Tried it out, nothing. I took the spark plug out to check that, looks like I'm not getting a spark. Plug looked pretty old, considering they last 10k miles and the bike has 12k probably the original. I ran to the store for a new plug, but it looks like I'm still not getting a spark.

So it seems like we're getting close to the issue... Where should I look next? Check the Ignition coil/relay? The battery seems like it dies very quickly, but I figure if it has enough to turn the starter then it should be fine for the ignition?
 

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2013 Klr650 1993 XR600 1982 XT550
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At least you know it's not fuel related. From my limited reading and experience, the newer (2008+) KLR's need at least 9volts to run the ignition. So you are probably right about having enough juice if the starter runs.

I had an issue before the tear down of mine where the wire harness in the dash rubbed through and shorted a neutral wire to ground. So the neutral light was always on. Possibly a different wire got worn through on yours. My KLR was pretty beat up for 15k miles though.

A sudden failure like this after just sitting for a bit though... My guess would be rodent damage? Someone with more experience will probably comment at some point with a more likely place to look. Good luck!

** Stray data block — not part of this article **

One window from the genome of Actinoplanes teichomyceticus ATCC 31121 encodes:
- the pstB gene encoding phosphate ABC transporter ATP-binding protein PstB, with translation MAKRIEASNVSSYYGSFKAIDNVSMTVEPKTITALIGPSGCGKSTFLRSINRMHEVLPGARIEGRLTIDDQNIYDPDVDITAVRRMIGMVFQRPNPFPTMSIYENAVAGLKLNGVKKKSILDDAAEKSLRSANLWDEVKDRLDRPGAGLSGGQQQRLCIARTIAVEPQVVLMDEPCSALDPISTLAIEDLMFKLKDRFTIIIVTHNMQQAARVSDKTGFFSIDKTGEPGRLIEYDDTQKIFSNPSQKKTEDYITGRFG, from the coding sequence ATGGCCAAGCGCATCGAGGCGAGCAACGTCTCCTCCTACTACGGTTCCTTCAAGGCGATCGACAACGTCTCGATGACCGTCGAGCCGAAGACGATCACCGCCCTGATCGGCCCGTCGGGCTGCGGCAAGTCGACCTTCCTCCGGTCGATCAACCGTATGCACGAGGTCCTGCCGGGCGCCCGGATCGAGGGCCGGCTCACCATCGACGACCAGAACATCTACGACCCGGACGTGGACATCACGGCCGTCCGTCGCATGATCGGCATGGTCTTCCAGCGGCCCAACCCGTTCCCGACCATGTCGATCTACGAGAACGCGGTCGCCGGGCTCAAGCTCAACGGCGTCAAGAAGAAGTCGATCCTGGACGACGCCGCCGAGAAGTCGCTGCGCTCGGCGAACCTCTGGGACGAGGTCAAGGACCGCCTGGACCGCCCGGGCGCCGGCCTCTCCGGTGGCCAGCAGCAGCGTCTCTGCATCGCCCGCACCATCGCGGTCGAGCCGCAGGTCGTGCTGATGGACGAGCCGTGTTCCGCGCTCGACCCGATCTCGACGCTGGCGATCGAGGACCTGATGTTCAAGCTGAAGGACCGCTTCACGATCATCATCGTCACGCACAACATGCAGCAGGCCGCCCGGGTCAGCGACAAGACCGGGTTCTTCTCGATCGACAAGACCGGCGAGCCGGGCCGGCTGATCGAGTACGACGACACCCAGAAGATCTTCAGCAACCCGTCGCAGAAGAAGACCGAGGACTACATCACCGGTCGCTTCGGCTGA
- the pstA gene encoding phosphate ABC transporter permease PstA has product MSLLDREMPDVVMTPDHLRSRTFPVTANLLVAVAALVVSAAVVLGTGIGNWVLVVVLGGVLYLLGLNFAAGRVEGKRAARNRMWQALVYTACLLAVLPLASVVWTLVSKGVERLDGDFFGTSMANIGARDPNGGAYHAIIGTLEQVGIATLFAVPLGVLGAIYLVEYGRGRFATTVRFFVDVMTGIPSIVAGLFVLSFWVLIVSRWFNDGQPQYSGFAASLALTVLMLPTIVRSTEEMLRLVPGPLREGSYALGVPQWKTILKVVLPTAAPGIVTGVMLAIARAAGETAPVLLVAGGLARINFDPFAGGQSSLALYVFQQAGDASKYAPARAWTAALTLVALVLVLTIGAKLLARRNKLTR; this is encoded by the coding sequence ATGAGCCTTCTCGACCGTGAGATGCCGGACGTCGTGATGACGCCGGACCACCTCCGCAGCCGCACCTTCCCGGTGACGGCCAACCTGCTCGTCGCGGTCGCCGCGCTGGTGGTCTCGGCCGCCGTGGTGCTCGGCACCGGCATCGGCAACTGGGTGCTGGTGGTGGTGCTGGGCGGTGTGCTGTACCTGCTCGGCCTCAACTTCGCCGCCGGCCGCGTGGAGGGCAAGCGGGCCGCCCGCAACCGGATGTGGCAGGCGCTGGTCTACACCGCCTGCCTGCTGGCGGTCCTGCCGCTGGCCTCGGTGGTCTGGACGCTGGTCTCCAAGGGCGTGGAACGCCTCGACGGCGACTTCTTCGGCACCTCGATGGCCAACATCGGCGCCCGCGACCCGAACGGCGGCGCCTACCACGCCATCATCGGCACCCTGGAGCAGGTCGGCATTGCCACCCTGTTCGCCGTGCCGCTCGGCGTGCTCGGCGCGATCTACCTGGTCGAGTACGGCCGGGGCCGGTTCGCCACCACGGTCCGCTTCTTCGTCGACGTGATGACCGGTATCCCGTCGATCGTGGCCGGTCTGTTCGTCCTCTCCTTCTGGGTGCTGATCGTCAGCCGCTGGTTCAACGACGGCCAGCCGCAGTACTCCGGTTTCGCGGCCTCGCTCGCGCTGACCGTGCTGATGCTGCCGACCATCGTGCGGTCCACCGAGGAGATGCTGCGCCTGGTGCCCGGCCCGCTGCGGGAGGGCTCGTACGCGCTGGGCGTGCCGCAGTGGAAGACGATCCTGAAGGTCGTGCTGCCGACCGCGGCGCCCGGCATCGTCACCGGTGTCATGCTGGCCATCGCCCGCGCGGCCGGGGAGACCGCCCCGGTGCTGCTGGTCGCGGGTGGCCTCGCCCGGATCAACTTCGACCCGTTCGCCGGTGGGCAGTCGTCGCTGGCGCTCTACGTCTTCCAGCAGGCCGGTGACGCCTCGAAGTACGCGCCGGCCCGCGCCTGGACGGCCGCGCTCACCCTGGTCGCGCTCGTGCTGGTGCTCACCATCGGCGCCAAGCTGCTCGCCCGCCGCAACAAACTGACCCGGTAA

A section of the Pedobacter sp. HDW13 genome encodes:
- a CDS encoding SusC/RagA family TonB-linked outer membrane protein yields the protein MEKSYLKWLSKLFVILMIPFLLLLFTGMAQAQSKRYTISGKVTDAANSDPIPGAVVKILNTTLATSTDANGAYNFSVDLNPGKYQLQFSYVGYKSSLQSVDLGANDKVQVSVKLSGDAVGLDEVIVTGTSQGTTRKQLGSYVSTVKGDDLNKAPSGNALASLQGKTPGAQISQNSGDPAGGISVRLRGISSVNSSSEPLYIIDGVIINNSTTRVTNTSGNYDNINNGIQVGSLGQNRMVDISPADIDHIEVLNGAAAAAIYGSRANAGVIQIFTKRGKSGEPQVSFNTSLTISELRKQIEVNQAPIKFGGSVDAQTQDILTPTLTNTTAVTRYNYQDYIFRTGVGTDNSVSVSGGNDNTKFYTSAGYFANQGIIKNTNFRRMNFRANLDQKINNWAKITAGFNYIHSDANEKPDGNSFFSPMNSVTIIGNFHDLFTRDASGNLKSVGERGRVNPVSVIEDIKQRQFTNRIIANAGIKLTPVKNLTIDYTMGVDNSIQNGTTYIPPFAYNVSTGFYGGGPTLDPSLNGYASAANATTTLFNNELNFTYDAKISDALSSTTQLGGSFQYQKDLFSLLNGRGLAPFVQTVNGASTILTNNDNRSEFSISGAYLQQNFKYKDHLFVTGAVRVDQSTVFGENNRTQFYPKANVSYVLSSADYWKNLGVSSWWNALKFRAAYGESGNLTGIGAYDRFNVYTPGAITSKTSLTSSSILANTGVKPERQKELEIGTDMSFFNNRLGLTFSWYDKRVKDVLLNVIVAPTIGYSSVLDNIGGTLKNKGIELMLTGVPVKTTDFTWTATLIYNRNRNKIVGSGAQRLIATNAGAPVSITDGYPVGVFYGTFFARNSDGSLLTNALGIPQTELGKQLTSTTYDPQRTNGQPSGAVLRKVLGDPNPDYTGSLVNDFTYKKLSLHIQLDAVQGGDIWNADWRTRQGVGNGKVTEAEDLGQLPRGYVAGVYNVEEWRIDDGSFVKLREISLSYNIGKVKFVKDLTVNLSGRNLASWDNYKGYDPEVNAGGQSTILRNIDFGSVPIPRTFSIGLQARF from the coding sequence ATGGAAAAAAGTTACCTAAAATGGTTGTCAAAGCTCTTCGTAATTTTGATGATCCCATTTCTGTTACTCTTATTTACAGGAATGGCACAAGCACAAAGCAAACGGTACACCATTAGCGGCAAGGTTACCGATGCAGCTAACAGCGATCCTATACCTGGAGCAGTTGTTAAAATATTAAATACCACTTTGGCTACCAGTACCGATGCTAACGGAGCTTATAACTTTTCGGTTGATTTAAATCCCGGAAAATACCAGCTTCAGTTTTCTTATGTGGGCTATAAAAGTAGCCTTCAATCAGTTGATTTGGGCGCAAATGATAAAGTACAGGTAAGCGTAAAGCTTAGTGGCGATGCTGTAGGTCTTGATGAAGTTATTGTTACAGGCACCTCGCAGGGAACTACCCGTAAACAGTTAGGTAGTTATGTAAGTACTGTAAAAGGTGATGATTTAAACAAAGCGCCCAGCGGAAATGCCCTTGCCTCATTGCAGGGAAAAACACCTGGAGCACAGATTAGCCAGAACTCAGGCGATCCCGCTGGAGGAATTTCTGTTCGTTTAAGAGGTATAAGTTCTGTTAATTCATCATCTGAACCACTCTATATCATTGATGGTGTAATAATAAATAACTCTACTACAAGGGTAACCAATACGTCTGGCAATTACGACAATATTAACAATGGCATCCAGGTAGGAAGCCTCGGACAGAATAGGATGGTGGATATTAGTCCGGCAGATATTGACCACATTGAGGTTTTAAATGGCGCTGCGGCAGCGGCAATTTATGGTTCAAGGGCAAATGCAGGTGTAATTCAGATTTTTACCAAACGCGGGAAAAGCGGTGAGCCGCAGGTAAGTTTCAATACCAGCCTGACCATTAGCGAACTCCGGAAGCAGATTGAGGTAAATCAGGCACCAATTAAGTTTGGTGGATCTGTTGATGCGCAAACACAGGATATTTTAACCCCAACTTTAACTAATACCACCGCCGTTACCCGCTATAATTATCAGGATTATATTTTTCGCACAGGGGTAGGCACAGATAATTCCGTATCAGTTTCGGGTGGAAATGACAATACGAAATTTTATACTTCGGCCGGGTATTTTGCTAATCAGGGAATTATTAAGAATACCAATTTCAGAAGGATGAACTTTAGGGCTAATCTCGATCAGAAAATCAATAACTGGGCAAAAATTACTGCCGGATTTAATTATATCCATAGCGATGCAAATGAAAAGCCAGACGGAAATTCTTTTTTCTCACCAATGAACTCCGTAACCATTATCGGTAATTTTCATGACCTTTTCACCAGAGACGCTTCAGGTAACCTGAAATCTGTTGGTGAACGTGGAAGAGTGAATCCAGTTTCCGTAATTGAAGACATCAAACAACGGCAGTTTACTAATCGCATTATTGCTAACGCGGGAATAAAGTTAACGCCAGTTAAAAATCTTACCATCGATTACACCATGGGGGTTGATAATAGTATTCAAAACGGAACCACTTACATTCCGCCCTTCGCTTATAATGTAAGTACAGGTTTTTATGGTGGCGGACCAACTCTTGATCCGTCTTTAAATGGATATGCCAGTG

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2013 KLR 650/692, 2017 HD Electraglide Ultra
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I’m suspecting carb issues. If it starts and idles for 15 seconds, then your ignition works. When it dies, does it die like you turned off the key, or does it sputter and die?
 

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Discussion Starter #10
I’m suspecting carb issues. If it starts and idles for 15 seconds, then your ignition works. When it dies, does it die like you turned off the key, or does it sputter and die?
A bit of in between, just a sputter or two then dies, but I’d say closer to turning the key off.. it seemed like how the engine would die when running out of gas. Also for more info, the spark plug was alarmingly loose when I first went to take it out, I didn’t have to crack the plug out at all. Easy enough that I hand turned the thing out from the beginning...
 

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I'd be looking into the carb. Those little black specks in that glass are plenty to clog up a jet.
Cheers
Jerry
 

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It may be worth checking the carb vent hose. Bugs have been known to crawl in and plug the hose.
 

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It may be worth checking the carb vent hose. Bugs have been known to crawl in and plug the hose.
That pink hose which just lays along side the RH frame rail & the airbox may very well be the source of the water droplet & the dusty specs in his glass jar.

I re-route those hoses up and over the main frame spine from RH to LH and then down alongside the shock absorber mount, to nearly eliminate the possibility of water or dust entry in the carb.
 

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Discussion Starter #14
That pink hose which just lays along side the RH frame rail & the airbox may very well be the source of the water droplet & the dusty specs in his glass jar.

I re-route those hoses up and over the main frame spine from RH to LH and then down alongside the shock absorber mount, to nearly eliminate the possibility of water or dust entry in the carb.